Last week Community Health Systems (CHS), a hospital system containing a 206 hospital network, the second largest in the United States, announced that hackers stole data on 4.5 million patients. The hacker, who operated out of China gained access to names, Social Security numbers, physical addresses, birthdays, and telephone numbers of anyone who received treatment from a network-owned hospital within the last five years.
Fortunately, however, hackers did not gain access to information on patient’s credit card, medical, or clinical information. This theft is believed to have taken place sometime between April and June 2014.
This is not the first data breach this hospital system has experienced. Definitive Healthcare also reports that CHS has had data breaches in their facilities, Flowers Hospital and Lake Granbury Medical Center. The incident in Flowers Hospital, of Alabama involved an employee’s theft of 700 patients’ papers in an attempt for fraudulent tax returns, while the incident with Lake Granbury Medical Center, of Texas, involved a paper theft involving 502 individuals. These hacks occurred in 2013 and 2012 respectively.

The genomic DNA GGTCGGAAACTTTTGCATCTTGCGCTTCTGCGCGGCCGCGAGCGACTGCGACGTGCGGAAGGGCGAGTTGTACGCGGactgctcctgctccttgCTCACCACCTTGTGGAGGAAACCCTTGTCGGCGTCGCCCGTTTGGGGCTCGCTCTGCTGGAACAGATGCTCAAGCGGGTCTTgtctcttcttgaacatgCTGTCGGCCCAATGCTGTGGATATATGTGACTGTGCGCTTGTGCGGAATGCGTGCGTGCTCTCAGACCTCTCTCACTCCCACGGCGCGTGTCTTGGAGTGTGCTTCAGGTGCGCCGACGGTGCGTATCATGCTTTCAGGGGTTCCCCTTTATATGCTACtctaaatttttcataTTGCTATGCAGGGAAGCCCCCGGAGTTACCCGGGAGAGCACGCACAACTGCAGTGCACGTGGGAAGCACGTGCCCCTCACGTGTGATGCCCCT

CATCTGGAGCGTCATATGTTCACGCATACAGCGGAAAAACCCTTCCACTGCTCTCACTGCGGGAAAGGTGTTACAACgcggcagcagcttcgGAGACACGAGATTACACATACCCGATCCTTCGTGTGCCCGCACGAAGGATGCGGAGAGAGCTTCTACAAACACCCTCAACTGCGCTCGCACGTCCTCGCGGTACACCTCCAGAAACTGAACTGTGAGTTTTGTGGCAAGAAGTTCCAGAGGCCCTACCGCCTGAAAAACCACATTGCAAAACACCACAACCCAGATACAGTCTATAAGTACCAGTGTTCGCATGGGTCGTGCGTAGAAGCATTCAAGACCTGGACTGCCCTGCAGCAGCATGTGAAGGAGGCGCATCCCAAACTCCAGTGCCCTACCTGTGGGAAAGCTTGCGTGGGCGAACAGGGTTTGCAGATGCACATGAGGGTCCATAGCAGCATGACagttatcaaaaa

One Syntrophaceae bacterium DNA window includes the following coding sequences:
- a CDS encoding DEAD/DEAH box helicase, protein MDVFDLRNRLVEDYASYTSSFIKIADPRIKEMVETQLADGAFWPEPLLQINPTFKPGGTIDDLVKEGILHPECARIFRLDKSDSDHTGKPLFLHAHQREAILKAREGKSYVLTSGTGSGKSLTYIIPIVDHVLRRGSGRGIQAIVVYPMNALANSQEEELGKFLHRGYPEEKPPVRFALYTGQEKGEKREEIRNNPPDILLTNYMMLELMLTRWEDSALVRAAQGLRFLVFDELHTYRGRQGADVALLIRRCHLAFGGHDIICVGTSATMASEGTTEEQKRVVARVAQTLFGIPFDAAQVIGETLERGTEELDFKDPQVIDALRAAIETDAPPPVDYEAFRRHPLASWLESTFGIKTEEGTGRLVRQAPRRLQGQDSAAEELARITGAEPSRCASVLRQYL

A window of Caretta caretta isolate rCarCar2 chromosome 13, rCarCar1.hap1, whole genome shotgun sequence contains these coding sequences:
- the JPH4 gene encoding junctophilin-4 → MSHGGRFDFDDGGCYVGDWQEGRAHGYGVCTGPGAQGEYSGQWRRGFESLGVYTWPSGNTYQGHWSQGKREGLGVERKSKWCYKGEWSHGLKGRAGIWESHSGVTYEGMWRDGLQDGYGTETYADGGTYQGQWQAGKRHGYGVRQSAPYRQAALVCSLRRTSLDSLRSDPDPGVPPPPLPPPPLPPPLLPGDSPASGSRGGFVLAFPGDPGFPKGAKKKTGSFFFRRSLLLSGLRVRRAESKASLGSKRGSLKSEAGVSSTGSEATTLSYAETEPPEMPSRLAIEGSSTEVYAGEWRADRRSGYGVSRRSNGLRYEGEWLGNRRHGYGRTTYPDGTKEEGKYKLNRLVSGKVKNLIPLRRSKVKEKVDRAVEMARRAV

For this most recent CHS attack, it is believed that hackers in China were using “highly sophisticated malware and technology” to attack the systems. The FBI said that the intruder sought “valuable intellectual property, such as medical device and equipment development data.”
As the situation is investigated further, reports from BBC News, among others, are now attributing the breach to the Heartbleed bug. If confirmed, this would be the biggest identified breach relating to this bug.
This situation is an important indicator of how we must continue to address security concerns. Keeping patient data and personal information both confidential and secure should be one of our health system’s top priorities.